Soon after, we did get a taxi that basically drove us a couple of blocks to our home for the next few days. He gave us a card and said," $6.00 for anywhere in town!". Yep, this is definitely a small place! Because of Sappyfest, with an expected audience of 2,000 for the weekend, and the U2 concert down the road in Moncton, with an expected crowd of 100,000, every room in a radius of 30 miles was booked. With a little name-dropping, lol, we were able to get a couple of single rooms in the Mount Allison University dorms, when I called a couple of weeks earlier. Normally, there would be lots of rooms available but they, too, were filled to capacity.
Sackville is a sleepy little town for most of the summer. For the most part, the town is the university. The small mainstreet area has a few restaurants/cafes, drugstore, bank and the other usual small shops for a one intersection place. But despite
this, it has become the little town that could. In 2007, the Department of Canadian Heritage declared Sackville the 2008 Cultural Capital of Canada. Heritage Minister Beverly J. Oda credited the town's selection to "programming that highlights the municipality's artistic creativity, regional history, community achievements, and natural charm." The current Via Rail station was designated a national historic railway station in 1993. And then we have Sappyfest, a major indie music festival, celebrating its sixth year, that now draws up to 2000 people for the three-day event.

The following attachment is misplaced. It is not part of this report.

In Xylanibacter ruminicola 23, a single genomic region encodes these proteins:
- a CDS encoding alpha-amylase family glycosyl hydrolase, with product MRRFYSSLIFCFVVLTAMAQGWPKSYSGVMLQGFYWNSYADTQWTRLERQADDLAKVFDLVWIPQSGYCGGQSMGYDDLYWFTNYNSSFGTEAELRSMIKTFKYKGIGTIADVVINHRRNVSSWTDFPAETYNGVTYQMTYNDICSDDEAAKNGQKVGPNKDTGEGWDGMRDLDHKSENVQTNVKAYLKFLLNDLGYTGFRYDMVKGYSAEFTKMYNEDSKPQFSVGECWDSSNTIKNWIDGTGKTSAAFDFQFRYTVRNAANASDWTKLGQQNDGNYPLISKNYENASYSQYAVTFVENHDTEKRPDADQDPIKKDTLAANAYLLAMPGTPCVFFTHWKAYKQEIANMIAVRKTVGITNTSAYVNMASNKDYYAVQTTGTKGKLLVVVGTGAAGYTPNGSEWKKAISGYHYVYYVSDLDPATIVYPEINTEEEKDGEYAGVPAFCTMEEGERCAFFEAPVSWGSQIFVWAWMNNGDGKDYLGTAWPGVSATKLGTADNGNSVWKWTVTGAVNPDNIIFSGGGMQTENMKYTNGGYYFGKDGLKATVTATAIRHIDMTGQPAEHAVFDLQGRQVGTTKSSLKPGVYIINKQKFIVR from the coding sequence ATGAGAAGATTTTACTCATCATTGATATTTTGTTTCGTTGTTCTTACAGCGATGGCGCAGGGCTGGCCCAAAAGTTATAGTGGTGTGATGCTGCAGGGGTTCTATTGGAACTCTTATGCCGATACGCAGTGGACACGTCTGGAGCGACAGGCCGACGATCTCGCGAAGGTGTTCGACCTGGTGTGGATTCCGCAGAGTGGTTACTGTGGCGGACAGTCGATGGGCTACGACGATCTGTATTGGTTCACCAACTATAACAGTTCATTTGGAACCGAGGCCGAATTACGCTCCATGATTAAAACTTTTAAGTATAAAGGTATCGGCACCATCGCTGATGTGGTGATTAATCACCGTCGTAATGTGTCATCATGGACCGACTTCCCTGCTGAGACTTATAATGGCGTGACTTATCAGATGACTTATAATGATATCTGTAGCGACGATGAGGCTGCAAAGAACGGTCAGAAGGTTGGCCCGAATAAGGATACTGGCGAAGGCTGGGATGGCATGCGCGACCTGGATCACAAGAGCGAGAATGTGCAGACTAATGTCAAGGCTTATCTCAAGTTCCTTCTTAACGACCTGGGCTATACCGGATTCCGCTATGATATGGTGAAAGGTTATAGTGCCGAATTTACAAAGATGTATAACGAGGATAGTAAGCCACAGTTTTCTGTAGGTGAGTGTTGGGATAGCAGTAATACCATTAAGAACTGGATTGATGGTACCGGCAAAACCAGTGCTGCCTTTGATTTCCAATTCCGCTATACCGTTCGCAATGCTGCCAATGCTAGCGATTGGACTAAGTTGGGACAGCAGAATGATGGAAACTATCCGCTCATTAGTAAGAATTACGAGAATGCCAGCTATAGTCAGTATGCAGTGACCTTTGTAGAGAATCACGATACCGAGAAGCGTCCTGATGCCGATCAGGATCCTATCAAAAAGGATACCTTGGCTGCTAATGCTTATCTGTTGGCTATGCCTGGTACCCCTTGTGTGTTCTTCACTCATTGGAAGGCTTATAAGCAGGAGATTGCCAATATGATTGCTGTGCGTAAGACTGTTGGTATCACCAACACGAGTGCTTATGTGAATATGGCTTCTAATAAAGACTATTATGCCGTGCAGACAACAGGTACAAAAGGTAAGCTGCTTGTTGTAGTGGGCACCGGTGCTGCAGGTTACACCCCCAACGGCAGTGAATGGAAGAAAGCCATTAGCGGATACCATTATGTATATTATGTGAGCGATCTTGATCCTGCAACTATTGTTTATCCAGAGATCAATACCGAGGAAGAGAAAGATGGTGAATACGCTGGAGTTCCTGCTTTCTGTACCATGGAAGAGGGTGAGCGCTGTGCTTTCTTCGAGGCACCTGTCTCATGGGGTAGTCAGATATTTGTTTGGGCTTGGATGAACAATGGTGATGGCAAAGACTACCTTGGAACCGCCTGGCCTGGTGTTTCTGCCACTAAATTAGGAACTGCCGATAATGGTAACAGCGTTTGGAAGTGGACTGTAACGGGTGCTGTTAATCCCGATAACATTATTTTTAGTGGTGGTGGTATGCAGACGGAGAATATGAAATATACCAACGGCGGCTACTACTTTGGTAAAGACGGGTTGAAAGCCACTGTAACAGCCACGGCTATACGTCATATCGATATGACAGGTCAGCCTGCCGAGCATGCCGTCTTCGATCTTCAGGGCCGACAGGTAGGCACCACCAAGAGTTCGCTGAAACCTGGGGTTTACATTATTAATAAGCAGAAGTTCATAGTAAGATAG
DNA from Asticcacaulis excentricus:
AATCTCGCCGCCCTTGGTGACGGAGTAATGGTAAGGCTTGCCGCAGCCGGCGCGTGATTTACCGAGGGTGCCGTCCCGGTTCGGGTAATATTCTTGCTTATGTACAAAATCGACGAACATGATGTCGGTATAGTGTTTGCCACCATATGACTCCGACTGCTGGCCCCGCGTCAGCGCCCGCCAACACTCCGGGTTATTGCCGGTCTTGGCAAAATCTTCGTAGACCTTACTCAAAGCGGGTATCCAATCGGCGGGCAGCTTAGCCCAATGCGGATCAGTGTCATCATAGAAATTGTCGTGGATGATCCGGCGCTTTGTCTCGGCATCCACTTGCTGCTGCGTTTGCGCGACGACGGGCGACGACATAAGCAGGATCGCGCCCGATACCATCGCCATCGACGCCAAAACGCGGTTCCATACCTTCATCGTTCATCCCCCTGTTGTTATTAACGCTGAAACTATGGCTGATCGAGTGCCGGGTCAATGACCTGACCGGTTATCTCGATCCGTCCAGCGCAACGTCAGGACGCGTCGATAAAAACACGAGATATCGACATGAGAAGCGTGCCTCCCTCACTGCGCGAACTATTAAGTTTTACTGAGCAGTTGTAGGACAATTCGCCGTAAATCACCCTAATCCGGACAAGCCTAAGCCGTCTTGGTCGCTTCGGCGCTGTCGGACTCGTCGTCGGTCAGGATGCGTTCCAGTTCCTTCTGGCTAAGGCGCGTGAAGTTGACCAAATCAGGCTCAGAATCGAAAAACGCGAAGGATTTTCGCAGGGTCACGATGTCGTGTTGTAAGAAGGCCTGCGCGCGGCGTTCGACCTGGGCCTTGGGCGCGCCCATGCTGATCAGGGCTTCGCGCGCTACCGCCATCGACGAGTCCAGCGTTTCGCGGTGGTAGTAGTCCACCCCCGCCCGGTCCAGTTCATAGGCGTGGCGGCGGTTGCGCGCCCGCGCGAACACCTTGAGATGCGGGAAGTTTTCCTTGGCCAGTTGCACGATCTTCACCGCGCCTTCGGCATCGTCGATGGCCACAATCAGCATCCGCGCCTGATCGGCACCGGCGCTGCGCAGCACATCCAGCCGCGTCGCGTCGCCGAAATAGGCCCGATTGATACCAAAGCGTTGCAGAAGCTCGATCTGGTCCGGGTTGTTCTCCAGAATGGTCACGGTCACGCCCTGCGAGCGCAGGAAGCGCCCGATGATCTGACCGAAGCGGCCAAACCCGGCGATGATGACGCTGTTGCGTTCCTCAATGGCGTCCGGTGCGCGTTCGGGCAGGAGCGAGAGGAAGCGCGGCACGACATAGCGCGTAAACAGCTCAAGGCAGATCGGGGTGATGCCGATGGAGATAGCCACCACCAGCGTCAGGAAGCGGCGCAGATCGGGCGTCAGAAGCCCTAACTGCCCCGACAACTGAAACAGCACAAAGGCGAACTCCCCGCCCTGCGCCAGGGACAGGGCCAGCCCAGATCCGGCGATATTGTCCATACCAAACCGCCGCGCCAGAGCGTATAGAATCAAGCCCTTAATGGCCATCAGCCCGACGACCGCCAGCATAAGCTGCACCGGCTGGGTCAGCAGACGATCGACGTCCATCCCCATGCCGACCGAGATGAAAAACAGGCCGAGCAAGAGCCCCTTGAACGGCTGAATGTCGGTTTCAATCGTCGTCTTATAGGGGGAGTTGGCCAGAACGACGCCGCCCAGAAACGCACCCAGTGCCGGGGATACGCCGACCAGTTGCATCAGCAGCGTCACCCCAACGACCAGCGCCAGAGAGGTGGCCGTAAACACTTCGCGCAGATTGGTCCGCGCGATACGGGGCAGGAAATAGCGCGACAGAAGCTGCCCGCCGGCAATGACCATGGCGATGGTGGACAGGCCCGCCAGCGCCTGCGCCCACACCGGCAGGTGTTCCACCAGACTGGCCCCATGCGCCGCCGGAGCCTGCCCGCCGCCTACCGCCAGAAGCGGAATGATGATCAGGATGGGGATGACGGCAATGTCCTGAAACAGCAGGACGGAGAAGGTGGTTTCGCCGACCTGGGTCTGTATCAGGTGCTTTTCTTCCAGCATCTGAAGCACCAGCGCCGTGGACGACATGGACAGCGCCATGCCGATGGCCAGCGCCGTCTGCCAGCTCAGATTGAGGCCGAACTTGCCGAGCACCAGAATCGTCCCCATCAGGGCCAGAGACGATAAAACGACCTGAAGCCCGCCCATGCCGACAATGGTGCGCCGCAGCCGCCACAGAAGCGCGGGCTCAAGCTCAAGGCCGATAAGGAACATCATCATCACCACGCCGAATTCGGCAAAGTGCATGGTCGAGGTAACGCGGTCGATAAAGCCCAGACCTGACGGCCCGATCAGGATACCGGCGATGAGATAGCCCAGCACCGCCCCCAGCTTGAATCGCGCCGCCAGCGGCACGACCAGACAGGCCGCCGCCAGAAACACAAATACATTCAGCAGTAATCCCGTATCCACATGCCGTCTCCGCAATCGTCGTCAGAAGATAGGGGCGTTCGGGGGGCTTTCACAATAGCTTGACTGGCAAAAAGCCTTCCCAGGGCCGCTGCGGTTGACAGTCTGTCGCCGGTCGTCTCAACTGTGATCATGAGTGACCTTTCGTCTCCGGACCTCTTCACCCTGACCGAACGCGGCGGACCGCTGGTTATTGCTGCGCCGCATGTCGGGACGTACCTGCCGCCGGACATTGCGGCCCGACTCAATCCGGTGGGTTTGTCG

The week leading up to Sappyfest includes numerous other events as well. It kicked off on Monday this year with the OK, Quoi?! contemporary arts festival. This festival "showcased interdisciplinary projects that push the boundaries of radio, electronics, video installation, film projection, performances, grilled cheese sandwich, audio and more. The list of activities included a 24 hour Super-8 film challenge, project launches, daily bbqs, artist talks, audio walks, workshops, youth projects and a Super-8 video drive-in. We were roped into being part of a Super-8 team but have yet to see the results of our efforts. The Super-8 projector bulbs blew on the night of the screening! We were given a bag
of props; a plastic pig, piece of rope, some paper pics and had one chance to put together a short film. No editing, no viewing until the night of the Video Drive-In. Hopefully, I will get a digitized copy sometime in the future so I can see how it all turned out!
Every morning there was a Kids Corner Power Jam. Young budding musicians got to see what it was like to be an indie artist. With the help of a few adults, including professional musicians, they spent the mornings writing songs and music, putting together bands and performances, making audio recordings of themselves, producing music videos, making costumes and masks, and finally performing on the Saturday morning of Sappyfest. It was a neat experience for everybody involved.